KABUL/WASHINGTON, July 26 (Reuters) – US and Taliban officials have exchanged proposals to release billions of dollars of Afghan Central Bank’s overseas reserves into a trust fund, three sources familiar with the talks said, indicating progress in efforts to ease the crisis. economics in Afghanistan.
However, significant differences remain between the two sides, according to two sources, including the Taliban’s refusal to replace the bank’s top political appointees, one of whom is subject to US sanctions like many of the movement’s leaders.
Some experts said such a move would help restore confidence in the institution by isolating it from the interference of the Islamist militant group that seized power a year ago but is not recognized by foreign governments.
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Freeing up money may not solve all of Afghanistan’s financial problems, but it will provide relief to a country grappling with a slump in foreign aid and an ongoing drought and earthquake in June that killed 1,000 people. Millions of Afghans face a second winter without enough food.
A Taliban government source, speaking on the condition of anonymity, said that while the Taliban do not reject the concept of the trust fund, they are opposed to a US proposal for third-party control of the fund that would hold and disburse the returned reserves.
The United States has held talks with Switzerland and other parties about creating a mechanism that includes the trust fund, through which payments will be determined with the help of an international board, according to a US source who declined to be named. in order to discuss the matter.
The US source added that one possible model could be the Afghanistan Reconstruction Trust Fund, a fund managed by the World Bank to receive donations of foreign development assistance to Kabul.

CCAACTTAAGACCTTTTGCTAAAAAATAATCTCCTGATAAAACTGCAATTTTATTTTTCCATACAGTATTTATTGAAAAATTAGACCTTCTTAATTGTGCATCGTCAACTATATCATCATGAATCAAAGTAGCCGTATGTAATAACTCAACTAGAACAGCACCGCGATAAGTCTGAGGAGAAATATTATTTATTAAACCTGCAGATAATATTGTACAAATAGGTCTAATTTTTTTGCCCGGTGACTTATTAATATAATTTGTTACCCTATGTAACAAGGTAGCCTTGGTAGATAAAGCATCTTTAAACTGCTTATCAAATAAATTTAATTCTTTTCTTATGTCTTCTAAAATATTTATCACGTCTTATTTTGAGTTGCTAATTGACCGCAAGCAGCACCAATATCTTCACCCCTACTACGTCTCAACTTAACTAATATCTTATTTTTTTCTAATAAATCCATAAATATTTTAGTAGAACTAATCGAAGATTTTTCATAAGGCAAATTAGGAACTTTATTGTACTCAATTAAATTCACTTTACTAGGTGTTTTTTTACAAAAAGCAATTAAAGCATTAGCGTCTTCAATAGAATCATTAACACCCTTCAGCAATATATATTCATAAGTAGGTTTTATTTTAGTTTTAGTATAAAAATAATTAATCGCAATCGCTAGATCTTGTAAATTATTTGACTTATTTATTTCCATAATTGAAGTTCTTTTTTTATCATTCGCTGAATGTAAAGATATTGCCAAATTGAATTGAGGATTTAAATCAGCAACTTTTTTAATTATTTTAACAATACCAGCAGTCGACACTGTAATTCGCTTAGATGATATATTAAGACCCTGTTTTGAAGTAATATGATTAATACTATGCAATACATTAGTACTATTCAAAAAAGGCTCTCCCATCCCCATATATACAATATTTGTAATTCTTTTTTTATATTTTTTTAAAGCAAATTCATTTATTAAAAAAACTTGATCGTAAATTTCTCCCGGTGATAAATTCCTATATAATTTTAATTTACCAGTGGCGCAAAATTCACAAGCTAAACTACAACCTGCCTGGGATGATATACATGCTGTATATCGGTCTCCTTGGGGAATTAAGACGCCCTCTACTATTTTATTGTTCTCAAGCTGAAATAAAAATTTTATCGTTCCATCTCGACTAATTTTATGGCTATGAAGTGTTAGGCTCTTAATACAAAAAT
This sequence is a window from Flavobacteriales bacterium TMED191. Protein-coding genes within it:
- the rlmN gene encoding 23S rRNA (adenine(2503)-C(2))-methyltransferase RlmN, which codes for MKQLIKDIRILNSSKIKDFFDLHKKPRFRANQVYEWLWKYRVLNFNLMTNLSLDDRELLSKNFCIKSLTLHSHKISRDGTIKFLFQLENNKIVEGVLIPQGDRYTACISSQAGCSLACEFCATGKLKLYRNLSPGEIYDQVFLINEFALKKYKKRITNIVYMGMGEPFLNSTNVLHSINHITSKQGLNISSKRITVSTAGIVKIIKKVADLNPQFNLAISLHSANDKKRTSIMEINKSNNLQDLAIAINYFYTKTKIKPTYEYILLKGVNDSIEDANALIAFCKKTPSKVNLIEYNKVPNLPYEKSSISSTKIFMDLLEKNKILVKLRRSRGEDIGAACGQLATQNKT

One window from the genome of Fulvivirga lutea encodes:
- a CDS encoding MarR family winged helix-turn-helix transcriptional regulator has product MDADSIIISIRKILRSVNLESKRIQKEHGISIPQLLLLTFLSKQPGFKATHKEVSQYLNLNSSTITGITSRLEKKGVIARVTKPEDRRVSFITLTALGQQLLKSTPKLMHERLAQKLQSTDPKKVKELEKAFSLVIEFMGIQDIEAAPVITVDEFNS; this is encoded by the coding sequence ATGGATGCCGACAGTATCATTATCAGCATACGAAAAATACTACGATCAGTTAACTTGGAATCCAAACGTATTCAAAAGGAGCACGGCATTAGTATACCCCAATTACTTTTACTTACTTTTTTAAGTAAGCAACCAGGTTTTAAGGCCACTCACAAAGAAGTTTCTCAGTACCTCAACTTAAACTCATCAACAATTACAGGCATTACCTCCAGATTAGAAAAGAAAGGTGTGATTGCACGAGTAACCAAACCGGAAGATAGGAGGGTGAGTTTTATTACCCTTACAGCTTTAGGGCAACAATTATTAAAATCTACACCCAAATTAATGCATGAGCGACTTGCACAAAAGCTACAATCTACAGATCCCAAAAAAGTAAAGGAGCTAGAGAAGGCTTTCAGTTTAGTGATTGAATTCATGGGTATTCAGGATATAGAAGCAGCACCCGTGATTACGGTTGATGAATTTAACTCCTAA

«No agreement has been reached yet,» said Shah Mehrabi, a professor of Afghan-American economics who is a member of the Supreme Council of the Central Bank of Afghanistan.
The US State Department and the Swiss Federal Foreign Office declined to comment. The Central Bank of Afghanistan did not respond to requests for comment.
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US Special Representative for Afghanistan Thomas West, speaking at a conference focused on Afghanistan in Uzbekistan on Tuesday, welcomed the dialogue.
“We have made it clear that recapitalization of the (Afghan) Central Bank and the Afghan financial system in the future is possible provided that reasonable and serious steps are taken to professionalize the Central Bank, strengthen AML/CFT structure and its independence,” he said.
There are reserves estimated at about nine billion dollars outside Afghanistan, including seven billion dollars in the United States since the Taliban overran Kabul last August with the withdrawal of US-led forces after 20 years of fighting the militants.
Foreign governments and rights groups have accused the Taliban of committing abuses, including extrajudicial killings during and after the insurgency, and the movement has curtailed women’s freedoms since the restoration of power.
The international community wants the group to improve its record on women’s and other rights before it is officially recognized.
The Taliban have promised to investigate the alleged killings and say they are working to secure Afghans’ rights to education and freedom of expression within the parameters of Islamic law.